Published this week in the journal Health Affairs, Fogarty’s personal story is titled, “Call it Jiffy Boob: What’s Lacking When Care Has Assembly-Line Efficiency.” She contrasts her own patient experience with the task of redesigning her family medicine practice at an inner-city, federally funded health center.
“Doctors are patients, too, on occasion, and there’s much we can learn from both roles,” Fogarty writes, suggesting that quality initiatives should take more than just efficiency into account. “After all, medicine is a profession of healing. And healing, we should never, ever forget, involves people who act and react, truly caring as they relate to one another.”
Fogarty, an assistant professor in the Department of Family Medicine at the University of Rochester Medical Center and director of Faculty Development Fellowships, was treated for ductal carcinoma in situ, a very early stage of breast cancer, and is doing well. In reflection, however, she relates her feelings of fear and isolation during her time as a patient.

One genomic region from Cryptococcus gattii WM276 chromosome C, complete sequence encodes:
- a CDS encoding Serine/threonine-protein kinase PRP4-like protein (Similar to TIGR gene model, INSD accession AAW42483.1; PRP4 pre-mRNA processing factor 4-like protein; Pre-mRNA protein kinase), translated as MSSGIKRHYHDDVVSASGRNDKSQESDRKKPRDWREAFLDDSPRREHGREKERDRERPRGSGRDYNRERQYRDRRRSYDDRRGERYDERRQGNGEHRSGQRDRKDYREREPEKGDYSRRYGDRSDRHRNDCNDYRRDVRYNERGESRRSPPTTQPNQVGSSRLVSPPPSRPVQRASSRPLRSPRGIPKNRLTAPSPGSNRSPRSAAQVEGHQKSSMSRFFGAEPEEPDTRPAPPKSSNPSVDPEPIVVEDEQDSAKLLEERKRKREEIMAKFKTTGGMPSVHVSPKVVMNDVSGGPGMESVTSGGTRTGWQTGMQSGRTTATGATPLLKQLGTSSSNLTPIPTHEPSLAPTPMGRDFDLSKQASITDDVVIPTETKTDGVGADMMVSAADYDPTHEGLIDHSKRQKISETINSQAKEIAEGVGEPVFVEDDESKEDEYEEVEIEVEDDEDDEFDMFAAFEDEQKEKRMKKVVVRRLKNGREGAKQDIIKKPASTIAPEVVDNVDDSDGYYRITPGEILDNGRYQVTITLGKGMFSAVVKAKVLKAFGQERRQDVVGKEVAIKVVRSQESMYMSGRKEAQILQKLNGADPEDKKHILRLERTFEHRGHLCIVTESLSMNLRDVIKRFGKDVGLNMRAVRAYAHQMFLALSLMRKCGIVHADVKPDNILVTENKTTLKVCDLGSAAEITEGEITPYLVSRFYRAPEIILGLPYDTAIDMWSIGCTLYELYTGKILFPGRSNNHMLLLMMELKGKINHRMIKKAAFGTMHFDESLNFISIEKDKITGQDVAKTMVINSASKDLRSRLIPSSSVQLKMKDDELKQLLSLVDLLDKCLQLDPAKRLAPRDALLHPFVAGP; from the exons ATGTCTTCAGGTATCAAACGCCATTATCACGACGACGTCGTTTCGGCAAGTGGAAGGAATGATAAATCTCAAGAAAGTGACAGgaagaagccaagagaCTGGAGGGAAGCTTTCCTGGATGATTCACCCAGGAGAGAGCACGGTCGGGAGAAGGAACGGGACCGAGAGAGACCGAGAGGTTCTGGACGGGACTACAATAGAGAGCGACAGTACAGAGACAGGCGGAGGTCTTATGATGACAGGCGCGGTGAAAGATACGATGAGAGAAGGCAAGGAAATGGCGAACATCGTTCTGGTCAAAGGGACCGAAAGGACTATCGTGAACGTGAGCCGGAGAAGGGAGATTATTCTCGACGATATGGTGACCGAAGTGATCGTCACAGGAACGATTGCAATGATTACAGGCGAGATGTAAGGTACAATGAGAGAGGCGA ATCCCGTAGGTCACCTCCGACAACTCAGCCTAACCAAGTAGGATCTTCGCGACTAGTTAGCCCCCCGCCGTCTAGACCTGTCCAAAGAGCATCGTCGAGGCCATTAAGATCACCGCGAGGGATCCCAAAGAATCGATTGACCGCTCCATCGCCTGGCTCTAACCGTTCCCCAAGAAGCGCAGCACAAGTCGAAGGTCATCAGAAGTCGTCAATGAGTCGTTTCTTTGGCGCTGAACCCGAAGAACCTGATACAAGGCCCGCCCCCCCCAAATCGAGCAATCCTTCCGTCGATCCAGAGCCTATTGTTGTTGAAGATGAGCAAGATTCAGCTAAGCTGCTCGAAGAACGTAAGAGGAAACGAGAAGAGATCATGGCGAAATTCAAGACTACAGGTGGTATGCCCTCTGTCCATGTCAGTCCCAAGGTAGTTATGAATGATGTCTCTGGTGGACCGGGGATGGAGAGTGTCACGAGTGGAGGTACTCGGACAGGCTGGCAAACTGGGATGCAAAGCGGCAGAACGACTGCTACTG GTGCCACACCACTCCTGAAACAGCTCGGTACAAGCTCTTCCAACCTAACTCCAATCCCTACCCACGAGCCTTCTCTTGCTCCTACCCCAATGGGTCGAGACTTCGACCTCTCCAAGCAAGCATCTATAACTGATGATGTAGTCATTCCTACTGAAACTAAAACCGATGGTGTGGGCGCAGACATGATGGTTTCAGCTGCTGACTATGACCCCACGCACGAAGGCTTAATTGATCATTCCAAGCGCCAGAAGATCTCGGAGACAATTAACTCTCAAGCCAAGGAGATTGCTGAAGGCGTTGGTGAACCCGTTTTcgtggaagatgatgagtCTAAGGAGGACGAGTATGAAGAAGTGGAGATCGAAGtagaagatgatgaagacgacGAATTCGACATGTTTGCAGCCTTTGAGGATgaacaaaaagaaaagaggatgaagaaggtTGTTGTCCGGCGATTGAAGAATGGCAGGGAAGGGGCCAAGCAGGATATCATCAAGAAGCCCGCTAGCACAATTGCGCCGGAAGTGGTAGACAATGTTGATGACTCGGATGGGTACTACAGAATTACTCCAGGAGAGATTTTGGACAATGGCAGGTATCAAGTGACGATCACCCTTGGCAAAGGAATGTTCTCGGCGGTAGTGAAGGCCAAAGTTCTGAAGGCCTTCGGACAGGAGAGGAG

She received the unwanted diagnosis over the telephone, in a clipped tone, by a medical professional who offered that “if you have to have breast cancer this is the one to have because these can be treated with surgery and this one looks small.”
“This is the one to have? Who says?” Fogarty wondered, as she realized that the caller did not recognize or address the panic in her voice — and no one was going to walk her through the patient experience.
Productivity, efficiency, and cost-effectiveness in health care are critically important, she concludes, but not at the expense of caring about the patient’s needs. To read the entire essay, go to: http://www.healthaffairs.org/NM.php
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